Is there such a thing as a good debt?

While debt is often seen in negative terms there can be times in life when it is not only a necessity but can lead to a better financial position. That is if is done in the right way.

Broadly speaking some debts can be termed as ‘good’. These are ones where the outlay either brings a financial return or improves your earning potential.

Of course, some forethought is needed in taking on debt. If borrowing over a long-time, consideration should be given to the possible impact of rising interest rates and the affordability of payments.

Diligence is also needed when looking at the terms and conditions of a loan or finance agreement.

Buying a house

Despite rising interest rates and repayments, taking out a mortgage to buy a house still makes good sense in the long term.

Once adjusting for inflation, the average 1972 house price of £5,158 still amounts to a very affordable £49,333 by modern standards.

Today, however, the average UK homebuyer is paying out £278,436 on a property.

That’s a total increase of 464 per cent, with house prices climbing by an average of 9.3 per cent, or £4,582, every single year over the past 50 years.

Generally speaking, house prices have been rising for many decades now. While there may be peaks and troughs in the manner in which prices rise and fall, the overall trend is up.

Additionally, going into debt to purchase a house provides a stable place for you to live whilst giving you a solid asset that rises in price overall.

In fact, mortgage repayments are rising at a far slower rate than the average rent in the UK, which means that you could be financially better off in the long run by choosing to own a home.

As well as purchasing your own home it is also worth considering the purchase of buy-to-let properties if you have the means to invest.

Getting an Education

Investing in higher education can also pay possible long-term dividends, despite the cost of going to university from student loans.

This risk is also offset by the fact that those who took them out only have to pay them back once they reach a certain earnings threshold.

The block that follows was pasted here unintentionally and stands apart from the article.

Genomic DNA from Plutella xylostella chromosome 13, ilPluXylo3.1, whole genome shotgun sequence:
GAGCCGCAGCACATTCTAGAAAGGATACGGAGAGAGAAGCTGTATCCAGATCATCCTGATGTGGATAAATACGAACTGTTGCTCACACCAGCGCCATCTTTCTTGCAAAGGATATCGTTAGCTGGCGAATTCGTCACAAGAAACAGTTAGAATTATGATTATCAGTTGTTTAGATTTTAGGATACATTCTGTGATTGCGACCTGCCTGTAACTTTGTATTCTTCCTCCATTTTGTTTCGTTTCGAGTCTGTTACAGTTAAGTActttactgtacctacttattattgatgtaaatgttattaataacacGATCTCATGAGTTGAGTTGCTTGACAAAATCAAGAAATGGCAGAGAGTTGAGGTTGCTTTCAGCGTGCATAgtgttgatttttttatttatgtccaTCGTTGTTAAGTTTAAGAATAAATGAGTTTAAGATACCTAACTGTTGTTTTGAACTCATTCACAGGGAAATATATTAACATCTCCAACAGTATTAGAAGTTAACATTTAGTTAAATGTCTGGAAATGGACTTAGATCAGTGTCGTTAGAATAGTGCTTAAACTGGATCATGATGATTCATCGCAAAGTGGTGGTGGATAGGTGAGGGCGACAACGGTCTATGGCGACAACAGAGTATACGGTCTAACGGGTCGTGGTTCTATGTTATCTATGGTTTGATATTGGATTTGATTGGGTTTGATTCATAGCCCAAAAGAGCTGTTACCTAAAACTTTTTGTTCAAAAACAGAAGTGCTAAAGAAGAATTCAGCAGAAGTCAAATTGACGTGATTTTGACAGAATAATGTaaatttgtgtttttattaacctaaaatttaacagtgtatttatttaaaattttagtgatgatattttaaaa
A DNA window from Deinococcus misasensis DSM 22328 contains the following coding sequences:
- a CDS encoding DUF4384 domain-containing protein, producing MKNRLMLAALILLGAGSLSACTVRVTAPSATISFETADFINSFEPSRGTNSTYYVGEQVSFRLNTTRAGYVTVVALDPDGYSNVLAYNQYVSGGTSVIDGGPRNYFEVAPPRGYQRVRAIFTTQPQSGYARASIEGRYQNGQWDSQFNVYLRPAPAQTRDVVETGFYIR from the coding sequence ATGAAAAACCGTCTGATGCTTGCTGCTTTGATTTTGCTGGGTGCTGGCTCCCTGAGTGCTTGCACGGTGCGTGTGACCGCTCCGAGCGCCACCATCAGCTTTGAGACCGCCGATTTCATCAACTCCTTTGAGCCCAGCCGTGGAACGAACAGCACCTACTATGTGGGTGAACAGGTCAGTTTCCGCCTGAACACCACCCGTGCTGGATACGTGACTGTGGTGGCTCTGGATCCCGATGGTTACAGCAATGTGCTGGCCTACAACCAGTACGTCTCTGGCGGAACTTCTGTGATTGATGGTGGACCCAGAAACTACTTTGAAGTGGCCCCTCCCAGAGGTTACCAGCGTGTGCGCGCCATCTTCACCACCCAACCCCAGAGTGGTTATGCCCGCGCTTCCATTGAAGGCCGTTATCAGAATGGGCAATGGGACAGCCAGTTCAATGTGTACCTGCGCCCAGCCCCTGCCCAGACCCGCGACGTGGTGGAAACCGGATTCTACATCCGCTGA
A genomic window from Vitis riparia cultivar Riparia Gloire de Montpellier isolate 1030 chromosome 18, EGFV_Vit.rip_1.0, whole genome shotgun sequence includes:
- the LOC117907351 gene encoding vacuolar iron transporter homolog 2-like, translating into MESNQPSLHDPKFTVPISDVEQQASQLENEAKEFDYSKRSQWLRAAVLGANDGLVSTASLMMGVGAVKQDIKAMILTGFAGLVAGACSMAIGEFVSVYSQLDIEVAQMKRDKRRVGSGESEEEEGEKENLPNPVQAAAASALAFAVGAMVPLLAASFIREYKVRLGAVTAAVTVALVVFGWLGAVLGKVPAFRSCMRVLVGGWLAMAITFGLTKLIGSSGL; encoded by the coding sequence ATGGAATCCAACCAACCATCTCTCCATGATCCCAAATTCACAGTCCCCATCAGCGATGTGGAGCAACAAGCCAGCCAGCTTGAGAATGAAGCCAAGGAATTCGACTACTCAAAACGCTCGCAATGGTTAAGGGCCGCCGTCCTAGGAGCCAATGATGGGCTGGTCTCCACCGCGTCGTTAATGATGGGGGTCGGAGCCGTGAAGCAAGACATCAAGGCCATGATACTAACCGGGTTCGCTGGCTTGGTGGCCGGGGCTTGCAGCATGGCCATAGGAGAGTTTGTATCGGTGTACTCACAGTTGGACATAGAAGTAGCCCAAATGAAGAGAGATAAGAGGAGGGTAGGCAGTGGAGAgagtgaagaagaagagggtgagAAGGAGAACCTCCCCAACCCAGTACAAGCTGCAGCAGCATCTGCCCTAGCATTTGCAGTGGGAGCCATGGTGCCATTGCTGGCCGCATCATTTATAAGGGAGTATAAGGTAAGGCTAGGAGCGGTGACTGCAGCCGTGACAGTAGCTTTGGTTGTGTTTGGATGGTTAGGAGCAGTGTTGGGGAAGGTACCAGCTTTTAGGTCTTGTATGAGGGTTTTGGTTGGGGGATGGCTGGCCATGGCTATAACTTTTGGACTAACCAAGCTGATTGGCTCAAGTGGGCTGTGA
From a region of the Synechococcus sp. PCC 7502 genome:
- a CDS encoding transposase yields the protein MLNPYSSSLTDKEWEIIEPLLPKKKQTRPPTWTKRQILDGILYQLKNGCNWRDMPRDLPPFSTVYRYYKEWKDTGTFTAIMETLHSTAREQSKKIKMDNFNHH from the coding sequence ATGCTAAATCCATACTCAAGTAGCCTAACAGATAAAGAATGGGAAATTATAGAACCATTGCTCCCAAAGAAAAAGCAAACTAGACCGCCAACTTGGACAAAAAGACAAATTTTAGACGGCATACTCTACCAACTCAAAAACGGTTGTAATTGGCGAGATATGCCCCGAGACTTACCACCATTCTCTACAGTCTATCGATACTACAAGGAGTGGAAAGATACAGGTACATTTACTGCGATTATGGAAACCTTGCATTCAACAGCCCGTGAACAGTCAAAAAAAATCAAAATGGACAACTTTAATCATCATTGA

The Department for Education produced a report in 2018 that said that graduates on average earned £10,000 per year more than those that don’t go to university.

If we assume that graduates enter work at 21 and non-graduates at 18, with both retiring when they turn 65, this amounts to a lifetime earnings gap of £321,000.

What’s more, student loans aren’t treated like normal debts. With payments only made if you earn above the threshold and with the debt written off entirely after several decades. In many ways, student loans act more like a tax on earnings than a normal loan. Bailiffs will not come knocking on your door if you cannot pay.

Starting a business

While starting a new business can have inherent risks it should not put you off from going into debt to make your vision a reality.

If successful, it can prove a lucrative investment in the long term.

Launching your own business can also give you more freedom and control over your working life.

Debts from starting a business carry more risks than the other loans outlined above, especially as many companies fail within their first five years.

However, if you take out sensible finance to support your business it can pay off.

Need advice on financial matters? Give us a call.

Posted in Blog, Wealth Management News.